These frogs belong to the taxonomic family Rhacophoridae, can grow to four inches and feed on almost any invertebrates that come close enough to catch.
Eggs are laid in foam nests created by the females by beating a liquid secretion into a foam with her hind legs.
These colourful frogs have distinctive webbed feet with each digit ending in broad, flat discs, permitting them to climb up smooth surfaces with relative ease.
According to Dr Karl Shuker's authoritative tome, Extraordinary Animals Revisited (CFZ Press) P. dennysii are said to be capable of gliding up to three times as far as Alfred Russell Wallace's already aerodynamically impressive flying frog Rhacophorus nigropalmatus and reverently worshiped as a god by some of its human neighbours, who carry it in a regal procession upon its own ceremonial chair on certain holy days. These amphibians gliding capabilities were disbelieved by scientists for quite some time, but as Dr Shuker rightly points out scientists will, almost as a matter of course, ignore evidence if provided by uneducated native people. Like many other examples of this type of academic arrogance this theory was of course eventually proven correct.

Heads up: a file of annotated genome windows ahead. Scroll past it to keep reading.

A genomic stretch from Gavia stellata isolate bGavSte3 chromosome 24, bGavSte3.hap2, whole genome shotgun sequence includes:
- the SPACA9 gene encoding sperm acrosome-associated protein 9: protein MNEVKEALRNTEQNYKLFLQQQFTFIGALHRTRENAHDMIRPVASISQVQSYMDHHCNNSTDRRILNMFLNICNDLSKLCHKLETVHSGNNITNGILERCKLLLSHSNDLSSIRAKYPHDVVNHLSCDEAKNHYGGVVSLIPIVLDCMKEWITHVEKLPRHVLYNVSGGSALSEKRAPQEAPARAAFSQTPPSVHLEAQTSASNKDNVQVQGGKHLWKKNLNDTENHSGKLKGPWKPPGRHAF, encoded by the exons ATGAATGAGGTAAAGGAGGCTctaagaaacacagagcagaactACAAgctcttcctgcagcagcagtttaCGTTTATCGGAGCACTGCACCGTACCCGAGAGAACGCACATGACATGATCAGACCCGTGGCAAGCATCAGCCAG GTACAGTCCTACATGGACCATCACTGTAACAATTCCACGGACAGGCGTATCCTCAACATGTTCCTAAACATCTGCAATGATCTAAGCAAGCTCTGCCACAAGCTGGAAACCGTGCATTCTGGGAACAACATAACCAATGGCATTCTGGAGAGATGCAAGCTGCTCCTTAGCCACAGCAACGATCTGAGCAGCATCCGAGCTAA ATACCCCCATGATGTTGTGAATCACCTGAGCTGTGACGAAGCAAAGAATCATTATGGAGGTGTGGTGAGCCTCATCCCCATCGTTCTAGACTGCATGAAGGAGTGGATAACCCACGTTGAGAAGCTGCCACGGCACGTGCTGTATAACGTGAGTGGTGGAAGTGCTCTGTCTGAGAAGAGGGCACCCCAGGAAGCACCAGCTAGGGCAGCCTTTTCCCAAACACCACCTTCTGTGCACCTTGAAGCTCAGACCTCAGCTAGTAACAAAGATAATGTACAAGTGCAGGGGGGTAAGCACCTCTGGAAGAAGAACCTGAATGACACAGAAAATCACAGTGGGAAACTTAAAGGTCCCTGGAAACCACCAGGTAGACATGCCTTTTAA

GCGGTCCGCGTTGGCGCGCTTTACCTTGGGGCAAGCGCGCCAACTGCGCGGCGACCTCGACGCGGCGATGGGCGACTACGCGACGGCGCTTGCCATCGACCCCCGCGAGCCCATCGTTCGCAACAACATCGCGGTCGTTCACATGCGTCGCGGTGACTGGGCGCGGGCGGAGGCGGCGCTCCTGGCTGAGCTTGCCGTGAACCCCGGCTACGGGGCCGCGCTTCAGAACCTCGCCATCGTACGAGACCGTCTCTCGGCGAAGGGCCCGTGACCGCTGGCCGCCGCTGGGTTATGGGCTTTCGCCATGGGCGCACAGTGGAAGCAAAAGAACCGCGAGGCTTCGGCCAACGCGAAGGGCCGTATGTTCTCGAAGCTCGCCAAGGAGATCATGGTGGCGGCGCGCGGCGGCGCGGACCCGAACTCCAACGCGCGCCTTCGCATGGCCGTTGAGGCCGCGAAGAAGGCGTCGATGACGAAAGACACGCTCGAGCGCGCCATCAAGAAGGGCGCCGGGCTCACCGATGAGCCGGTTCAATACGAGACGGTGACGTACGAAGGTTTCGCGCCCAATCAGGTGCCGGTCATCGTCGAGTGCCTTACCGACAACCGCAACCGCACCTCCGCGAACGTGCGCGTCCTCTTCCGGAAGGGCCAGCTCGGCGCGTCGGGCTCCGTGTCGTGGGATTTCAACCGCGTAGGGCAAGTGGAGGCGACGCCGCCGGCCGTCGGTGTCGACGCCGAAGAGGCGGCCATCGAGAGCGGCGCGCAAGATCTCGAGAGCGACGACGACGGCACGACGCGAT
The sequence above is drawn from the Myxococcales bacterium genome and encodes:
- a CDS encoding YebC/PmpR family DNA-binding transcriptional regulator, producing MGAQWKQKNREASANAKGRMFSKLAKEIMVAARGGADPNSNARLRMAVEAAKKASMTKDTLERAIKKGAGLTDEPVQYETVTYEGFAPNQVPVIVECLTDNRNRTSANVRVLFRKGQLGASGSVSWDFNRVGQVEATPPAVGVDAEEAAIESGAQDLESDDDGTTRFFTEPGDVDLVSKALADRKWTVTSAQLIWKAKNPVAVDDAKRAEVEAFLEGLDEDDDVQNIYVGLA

Photographs by Philippe Lurin.
Shuker K.P.N. Extraordinary Animals Revisited (2007) CFZ Press: Bideford.